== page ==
Throughout the 1800s the United States of America had copyright law, but refused to recognize copyright established in other countries. There was, in effect, legally-permitted pirating of all foreign written works, including the works of popular authors like Maria Edgeworth, Benjamin Disraeli, and Charles Dickens. This continued until 1896 (and in fact, a bit after), when the US Congress joined the international copyright union, officially making this piracy illegal.
Established publishing houses took it upon themselves to fight this piracy, although they did it not from noble ideals, but rather because it gave them a good chance to turn a profit. By making a deal with the author to receive a copy of the manuscript at the same time as the publishers in England, they could release at the same time and thus be on the shelves before a pirating press had anything to copy. This gave them a chance to collect a good portion of the market share, and kept publishing the works of foreign authors profitable.
Of course, once the copies were on sale, a pirating press could rush to set type and go to print themselves. This was not a quick and easy process in those days; professor Stephen Breyer estimated that a pirate copy could take 6-8 weeks to set and publish.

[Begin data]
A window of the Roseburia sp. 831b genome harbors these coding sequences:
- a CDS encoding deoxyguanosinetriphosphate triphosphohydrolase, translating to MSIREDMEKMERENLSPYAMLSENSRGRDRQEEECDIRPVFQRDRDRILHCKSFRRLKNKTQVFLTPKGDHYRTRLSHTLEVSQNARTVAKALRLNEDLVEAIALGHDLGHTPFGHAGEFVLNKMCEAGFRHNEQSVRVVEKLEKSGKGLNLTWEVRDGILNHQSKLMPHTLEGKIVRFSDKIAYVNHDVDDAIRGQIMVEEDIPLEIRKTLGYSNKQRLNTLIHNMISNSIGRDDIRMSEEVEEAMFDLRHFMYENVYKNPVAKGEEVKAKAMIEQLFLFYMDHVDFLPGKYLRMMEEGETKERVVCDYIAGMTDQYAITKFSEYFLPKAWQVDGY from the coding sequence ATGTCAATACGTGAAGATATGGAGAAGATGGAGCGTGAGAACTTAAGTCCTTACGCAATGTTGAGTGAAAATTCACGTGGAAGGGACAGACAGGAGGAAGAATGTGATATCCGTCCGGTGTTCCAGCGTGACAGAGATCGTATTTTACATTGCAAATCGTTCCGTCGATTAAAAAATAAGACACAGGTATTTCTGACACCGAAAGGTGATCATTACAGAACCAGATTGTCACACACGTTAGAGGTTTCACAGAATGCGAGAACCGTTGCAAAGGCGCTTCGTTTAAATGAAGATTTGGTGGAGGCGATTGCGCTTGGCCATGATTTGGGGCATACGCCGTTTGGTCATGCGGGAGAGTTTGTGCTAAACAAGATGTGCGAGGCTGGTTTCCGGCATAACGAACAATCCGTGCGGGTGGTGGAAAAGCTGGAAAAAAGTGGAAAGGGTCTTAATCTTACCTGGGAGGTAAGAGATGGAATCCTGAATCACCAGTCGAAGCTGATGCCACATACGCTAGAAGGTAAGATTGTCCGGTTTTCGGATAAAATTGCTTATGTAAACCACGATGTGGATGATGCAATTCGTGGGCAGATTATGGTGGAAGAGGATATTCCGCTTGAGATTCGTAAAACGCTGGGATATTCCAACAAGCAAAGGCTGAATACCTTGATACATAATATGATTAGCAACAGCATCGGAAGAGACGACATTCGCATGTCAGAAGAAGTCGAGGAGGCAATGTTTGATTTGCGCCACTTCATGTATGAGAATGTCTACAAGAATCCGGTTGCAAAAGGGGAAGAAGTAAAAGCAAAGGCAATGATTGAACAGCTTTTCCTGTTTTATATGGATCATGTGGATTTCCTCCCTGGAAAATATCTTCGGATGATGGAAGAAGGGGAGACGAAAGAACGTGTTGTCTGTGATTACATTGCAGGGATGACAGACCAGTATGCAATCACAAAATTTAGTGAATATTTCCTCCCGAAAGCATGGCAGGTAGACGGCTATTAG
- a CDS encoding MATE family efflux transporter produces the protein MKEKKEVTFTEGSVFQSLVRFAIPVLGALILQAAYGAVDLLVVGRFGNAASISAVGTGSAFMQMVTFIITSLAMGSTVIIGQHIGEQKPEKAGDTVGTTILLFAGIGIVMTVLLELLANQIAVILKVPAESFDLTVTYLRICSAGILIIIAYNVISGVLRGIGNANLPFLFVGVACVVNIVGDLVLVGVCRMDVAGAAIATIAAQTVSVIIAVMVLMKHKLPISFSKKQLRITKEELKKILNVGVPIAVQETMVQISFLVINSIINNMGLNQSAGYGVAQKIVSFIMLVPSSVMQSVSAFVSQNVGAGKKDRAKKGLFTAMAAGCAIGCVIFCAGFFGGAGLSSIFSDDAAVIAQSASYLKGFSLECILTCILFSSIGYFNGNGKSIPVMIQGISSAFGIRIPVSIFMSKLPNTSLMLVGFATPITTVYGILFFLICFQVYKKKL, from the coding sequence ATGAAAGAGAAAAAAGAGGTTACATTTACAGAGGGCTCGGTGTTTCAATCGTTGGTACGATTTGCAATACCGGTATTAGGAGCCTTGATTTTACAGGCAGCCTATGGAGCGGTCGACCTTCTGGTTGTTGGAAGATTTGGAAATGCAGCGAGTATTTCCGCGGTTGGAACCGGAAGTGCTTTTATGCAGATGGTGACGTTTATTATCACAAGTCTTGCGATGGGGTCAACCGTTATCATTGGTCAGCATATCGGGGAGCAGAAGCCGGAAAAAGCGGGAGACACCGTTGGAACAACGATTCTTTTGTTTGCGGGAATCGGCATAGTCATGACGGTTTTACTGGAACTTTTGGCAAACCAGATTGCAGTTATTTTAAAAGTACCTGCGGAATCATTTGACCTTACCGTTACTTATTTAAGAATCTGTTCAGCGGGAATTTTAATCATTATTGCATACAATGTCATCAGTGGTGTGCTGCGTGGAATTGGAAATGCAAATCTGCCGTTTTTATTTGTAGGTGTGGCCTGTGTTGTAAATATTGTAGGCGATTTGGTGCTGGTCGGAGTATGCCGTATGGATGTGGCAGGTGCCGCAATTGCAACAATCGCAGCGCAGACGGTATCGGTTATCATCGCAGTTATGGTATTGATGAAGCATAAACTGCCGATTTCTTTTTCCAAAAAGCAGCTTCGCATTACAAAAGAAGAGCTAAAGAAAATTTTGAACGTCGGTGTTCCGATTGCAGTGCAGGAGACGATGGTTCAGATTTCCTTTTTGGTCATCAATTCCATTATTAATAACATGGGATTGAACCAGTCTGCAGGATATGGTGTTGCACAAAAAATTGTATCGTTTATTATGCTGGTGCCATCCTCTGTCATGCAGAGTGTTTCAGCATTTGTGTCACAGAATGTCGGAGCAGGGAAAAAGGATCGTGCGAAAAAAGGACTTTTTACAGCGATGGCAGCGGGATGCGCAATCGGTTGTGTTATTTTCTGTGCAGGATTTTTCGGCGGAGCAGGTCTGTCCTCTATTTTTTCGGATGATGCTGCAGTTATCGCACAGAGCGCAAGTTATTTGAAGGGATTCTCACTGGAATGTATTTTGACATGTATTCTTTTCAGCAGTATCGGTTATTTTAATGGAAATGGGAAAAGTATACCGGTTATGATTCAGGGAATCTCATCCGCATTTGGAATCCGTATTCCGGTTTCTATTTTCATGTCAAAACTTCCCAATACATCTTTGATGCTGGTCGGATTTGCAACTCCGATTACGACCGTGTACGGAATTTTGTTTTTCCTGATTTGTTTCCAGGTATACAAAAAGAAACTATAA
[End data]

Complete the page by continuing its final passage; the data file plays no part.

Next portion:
These pirated copies might not have been a big threat to the American publisher, but now this was a matter of principle! Now someone was stealing from an American publisher! Well, this wasn't enough to get the government involved, but it required a response. Hence, fighting editions.
Once a pirated copy came out, the original (American) publisher would come out with a even cheaper edition, the fighting edition, to undersell the pirated copies and keep the competing press from making a profit. This practice was common enough that it was not always necessary; the threat of a publisher bringing out a fighting edition was enough to stop some pirating presses from publishing at least some works.
It appears that fighting editions primarily appeared in the arena of the 'respectable' publishing industry, and that these larger presses pretty much ignored the dime novels that might at times copy a well-known work. This is probably due in part to market segmentation -- there's no real profit to be had selling 4¢ pamphlets to the working class -- and partly due to the dime novels mostly preferring lowbrow blood-and-thunder over more reputable (and costly) works.